Rules to govern lawsuits over construction defects were refined this week by the
A state law that exposed developers to more lawsuits over defects has slowed condominium development statewide, but municipalities have passed laws to protect builders in hopes that it will reverse the trend and encourage the state to act. Durango will likely join the ranks of these other cities soon.
The city’s law would require a majority of the members of a homeowners’ association to approve a lawsuit against a developer as opposed to just a vote of the associations’ board.
The City Council backed away from requiring associations to pursue arbitration or mediation before filing a lawsuit. That is required under state law because of a recent court decision, which would make a local law unnecessary, City Attorney Dirk Nelson said.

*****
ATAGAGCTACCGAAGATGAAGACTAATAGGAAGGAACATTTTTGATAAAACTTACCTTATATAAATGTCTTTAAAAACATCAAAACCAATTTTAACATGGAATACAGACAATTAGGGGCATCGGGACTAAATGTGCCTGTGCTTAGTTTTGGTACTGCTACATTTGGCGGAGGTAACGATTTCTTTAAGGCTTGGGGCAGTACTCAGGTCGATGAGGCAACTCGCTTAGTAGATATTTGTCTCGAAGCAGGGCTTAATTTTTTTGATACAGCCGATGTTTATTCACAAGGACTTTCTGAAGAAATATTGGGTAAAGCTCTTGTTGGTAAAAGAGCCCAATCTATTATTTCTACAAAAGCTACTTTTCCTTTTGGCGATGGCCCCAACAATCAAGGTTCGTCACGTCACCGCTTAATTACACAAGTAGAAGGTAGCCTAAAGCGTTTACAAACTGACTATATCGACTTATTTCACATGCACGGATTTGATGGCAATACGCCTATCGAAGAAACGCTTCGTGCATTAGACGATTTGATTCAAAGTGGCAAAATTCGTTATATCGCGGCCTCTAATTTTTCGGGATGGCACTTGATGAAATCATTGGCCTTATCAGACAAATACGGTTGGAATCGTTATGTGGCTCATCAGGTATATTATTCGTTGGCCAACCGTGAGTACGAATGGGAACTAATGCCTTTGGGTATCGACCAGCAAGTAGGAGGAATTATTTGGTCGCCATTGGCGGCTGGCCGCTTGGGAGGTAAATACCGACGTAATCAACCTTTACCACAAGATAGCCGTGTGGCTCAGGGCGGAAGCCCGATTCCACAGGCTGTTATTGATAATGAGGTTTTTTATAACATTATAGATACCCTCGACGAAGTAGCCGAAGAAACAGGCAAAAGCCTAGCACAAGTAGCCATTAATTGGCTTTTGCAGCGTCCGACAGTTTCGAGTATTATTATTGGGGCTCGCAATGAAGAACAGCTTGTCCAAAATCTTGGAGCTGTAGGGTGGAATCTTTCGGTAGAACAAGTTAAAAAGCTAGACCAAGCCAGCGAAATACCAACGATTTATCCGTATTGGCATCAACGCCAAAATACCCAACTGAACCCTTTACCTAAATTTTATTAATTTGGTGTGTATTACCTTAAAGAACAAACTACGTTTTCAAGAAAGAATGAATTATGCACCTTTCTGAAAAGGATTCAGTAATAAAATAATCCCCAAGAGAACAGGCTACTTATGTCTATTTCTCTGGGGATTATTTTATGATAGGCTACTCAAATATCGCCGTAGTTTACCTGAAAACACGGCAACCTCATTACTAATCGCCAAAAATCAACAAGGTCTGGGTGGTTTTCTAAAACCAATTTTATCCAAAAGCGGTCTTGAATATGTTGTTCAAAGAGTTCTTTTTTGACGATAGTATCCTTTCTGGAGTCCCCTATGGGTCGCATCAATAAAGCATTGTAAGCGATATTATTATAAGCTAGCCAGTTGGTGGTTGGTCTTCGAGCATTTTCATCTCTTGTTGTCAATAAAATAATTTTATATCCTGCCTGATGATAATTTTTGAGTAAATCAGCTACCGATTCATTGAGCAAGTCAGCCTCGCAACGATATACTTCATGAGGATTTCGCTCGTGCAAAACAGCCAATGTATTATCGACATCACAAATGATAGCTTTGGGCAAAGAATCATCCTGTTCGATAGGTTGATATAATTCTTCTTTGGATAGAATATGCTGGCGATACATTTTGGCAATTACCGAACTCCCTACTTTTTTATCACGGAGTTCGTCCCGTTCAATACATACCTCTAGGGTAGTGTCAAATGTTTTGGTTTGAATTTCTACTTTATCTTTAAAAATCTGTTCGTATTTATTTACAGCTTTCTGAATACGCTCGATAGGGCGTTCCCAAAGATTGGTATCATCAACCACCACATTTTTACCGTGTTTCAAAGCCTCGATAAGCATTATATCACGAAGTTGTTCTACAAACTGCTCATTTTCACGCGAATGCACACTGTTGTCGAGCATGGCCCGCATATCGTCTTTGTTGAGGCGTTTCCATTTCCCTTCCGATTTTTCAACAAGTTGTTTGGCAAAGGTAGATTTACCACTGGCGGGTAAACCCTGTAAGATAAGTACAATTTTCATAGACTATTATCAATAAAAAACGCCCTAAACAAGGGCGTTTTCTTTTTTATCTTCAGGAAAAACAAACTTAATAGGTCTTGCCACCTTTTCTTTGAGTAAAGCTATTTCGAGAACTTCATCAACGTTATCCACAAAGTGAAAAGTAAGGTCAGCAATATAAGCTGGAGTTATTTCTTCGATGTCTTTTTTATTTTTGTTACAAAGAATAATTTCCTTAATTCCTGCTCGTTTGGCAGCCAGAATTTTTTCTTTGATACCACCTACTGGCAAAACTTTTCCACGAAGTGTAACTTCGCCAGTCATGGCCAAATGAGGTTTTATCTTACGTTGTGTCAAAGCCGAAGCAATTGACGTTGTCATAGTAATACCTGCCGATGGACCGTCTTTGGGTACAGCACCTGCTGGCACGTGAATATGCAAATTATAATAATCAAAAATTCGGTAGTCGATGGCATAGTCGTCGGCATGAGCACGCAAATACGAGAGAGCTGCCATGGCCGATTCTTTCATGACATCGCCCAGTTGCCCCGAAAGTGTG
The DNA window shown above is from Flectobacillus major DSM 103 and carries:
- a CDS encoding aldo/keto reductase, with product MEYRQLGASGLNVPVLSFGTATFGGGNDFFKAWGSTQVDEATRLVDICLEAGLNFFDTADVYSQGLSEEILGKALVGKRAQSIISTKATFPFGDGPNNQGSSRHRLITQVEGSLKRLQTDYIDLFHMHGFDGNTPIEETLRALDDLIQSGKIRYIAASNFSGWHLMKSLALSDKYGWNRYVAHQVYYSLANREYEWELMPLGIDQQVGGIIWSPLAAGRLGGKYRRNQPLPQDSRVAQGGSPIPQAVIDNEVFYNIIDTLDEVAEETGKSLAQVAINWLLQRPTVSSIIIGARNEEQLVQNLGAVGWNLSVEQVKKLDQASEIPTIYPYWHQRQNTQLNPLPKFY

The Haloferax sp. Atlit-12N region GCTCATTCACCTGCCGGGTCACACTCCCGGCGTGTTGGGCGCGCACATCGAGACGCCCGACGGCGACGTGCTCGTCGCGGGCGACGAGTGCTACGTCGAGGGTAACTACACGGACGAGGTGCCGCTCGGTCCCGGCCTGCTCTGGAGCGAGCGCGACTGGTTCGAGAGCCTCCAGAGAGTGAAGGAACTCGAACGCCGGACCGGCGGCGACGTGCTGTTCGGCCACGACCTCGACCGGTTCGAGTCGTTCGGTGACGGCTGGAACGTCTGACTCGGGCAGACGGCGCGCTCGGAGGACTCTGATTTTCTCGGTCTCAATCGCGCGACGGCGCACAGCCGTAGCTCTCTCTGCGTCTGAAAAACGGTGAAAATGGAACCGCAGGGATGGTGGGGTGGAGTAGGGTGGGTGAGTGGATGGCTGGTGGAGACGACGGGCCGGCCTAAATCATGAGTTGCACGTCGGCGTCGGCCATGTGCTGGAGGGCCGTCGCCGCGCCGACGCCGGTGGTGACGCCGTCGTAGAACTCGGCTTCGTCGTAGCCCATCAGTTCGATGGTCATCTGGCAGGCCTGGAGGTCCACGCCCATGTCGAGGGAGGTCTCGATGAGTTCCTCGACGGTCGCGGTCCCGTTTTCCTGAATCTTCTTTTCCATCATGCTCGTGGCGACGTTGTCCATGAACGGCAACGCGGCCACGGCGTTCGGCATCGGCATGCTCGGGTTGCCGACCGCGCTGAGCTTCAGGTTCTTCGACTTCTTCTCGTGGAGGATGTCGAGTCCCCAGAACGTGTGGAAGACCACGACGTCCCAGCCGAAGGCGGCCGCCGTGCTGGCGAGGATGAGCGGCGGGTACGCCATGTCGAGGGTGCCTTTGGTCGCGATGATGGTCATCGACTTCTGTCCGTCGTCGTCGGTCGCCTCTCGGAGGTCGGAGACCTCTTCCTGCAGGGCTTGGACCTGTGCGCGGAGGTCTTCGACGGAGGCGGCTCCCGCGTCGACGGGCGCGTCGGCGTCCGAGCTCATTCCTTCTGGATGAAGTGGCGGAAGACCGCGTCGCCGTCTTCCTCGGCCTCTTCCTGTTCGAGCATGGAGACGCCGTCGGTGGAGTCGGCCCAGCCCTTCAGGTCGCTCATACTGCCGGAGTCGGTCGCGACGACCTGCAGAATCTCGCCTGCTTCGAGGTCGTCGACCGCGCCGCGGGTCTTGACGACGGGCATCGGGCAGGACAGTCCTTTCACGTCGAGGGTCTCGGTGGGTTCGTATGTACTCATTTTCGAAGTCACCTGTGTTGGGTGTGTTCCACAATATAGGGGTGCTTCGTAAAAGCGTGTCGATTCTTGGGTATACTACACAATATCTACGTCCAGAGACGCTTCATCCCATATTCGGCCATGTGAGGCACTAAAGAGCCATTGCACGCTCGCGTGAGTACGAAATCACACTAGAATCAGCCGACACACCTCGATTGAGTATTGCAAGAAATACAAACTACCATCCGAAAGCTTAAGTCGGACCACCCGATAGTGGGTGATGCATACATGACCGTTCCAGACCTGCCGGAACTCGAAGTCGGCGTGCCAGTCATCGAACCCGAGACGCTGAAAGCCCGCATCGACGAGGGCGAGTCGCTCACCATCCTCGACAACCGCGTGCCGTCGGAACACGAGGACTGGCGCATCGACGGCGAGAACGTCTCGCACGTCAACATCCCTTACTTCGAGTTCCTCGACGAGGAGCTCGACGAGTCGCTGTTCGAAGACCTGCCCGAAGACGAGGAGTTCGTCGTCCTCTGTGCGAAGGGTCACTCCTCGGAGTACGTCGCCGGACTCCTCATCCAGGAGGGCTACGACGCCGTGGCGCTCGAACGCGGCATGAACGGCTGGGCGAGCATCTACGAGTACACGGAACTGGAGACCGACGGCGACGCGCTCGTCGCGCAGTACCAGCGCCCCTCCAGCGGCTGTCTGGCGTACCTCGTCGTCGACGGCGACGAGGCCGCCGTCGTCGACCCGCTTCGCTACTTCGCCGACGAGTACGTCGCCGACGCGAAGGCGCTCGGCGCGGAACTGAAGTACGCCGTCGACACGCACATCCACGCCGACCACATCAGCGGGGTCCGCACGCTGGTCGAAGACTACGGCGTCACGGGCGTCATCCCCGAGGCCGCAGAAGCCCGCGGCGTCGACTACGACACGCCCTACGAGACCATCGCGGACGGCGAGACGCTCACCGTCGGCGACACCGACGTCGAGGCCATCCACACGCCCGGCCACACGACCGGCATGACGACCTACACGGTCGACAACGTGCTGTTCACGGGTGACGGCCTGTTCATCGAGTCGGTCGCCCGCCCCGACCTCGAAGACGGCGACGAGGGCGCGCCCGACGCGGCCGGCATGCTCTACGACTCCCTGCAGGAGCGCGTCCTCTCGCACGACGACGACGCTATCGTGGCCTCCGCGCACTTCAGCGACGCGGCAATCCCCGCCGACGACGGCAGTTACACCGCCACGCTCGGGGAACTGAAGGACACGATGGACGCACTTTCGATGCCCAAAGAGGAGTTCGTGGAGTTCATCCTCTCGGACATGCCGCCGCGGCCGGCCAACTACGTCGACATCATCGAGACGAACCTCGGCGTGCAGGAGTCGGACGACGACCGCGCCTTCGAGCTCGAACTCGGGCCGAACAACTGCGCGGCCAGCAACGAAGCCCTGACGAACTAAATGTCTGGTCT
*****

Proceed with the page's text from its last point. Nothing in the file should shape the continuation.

But if the case governing arbitration goes to the Colorado Supreme Court, it could motivate a new state law, he said.
“Then our ordinance would be superseded by that anyway,” he said.
Previously, the council had decided to allow homeowners associations to avoid arbitration if they voted to amend their documents. Councilors did not take formal action on the ordinance, but they decided not to hold another public hearing on the law before voting on July 5 because they have already taken comment and the changes are insignificant.
“We’re talking semantics,” said Councilor Dean Brookie.
The Home Builders Association of Southwest Colorado supports this ordinance because similar local laws have given developers confidence to start building condominiums even though the cost of insurance for these projects has not gone down, said Lisa Laughlin, executive officer of the association.
“It’s going to be a vote of confidence for the state to do something,” she said.